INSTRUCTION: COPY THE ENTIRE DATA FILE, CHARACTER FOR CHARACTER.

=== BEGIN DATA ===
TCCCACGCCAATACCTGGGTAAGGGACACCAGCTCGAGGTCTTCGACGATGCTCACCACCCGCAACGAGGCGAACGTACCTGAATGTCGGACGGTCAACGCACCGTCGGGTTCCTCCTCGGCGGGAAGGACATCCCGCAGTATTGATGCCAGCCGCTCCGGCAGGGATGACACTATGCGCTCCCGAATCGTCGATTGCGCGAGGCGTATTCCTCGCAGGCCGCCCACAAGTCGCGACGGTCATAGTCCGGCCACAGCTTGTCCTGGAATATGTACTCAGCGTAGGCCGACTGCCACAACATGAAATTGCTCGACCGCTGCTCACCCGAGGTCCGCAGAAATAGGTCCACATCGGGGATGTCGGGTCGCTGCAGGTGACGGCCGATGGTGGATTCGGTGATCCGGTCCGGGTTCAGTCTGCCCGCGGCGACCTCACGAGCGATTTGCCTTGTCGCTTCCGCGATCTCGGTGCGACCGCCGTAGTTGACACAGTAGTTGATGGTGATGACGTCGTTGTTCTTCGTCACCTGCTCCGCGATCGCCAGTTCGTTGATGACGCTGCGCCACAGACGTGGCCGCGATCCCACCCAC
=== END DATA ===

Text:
TCCCACGCCAATACCTGGGTAAGGGACACCAGCTCGAGGTCTTCGACGATGCTCACCACCCGCAACGAGGCGAACGTACCTGAATGTCGGACGGTCAACGCACCGTCGGGTTCCTCCTCGGCGGGAAGGACATCCCGCAGTATTGATGCCAGCCGCTCCGGCAGGGATGACACTATGCGCTCCCGAATCGTCGATTGCGCGAGGCGTATTCCTCGCAGGCCGCCCACAAGTCGCGACGGTCATAGTCCGGCCACAGCTTGTCCTGGAATATGTACTCAGCGTAGGCCGACTGCCACAACATGAAATTGCTCGACCGCTGCTCACCCGAGGTCCGCAGAAATAGGTCCACATCGGGGATGTCGGGTCGCTGCAGGTGACGGCCGATGGTGGATTCGGTGATCCGGTCCGGGTTCAGTCTGCCCGCGGCGACCTCACGAGCGATTTGCCTTGTCGCTTCCGCGATCTCGGTGCGACCGCCGTAGTTGACACAGTAGTTGATGGTGATGACGTCGTTGTTCTTCGTCACCTGCTCCGCGATCGCCAGTTCGTTGATGACGCTGCGCCACAGACGTGGCCGCGATCCCACCCAC